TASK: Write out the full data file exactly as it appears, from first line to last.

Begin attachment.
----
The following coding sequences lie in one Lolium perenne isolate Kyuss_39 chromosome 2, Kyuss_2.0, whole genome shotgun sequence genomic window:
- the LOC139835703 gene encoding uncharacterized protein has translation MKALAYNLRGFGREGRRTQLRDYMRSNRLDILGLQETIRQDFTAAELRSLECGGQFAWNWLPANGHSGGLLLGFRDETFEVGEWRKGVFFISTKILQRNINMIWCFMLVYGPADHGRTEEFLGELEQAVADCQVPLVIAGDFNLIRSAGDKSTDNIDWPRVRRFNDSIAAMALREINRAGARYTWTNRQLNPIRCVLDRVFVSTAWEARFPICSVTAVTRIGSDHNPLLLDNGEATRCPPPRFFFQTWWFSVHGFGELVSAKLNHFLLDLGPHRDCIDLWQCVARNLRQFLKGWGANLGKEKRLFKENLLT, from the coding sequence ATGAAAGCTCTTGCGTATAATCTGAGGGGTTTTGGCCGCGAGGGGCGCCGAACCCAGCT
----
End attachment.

The following coding sequences lie in one Lolium perenne isolate Kyuss_39 chromosome 2, Kyuss_2.0, whole genome shotgun sequence genomic window:
- the LOC139835703 gene encoding uncharacterized protein has translation MKALAYNLRGFGREGRRTQLRDYMRSNRLDILGLQETIRQDFTAAELRSLECGGQFAWNWLPANGHSGGLLLGFRDETFEVGEWRKGVFFISTKILQRNINMIWCFMLVYGPADHGRTEEFLGELEQAVADCQVPLVIAGDFNLIRSAGDKSTDNIDWPRVRRFNDSIAAMALREINRAGARYTWTNRQLNPIRCVLDRVFVSTAWEARFPICSVTAVTRIGSDHNPLLLDNGEATRCPPPRFFFQTWWFSVHGFGELVSAKLNHFLLDLGPHRDCIDLWQCVARNLRQFLKGWGANLGKEKRLFKENLLT, from the coding sequence ATGAAAGCTCTTGCGTATAATCTGAGGGGTTTTGGCCGCGAGGGGCGCCGAACCCAGCT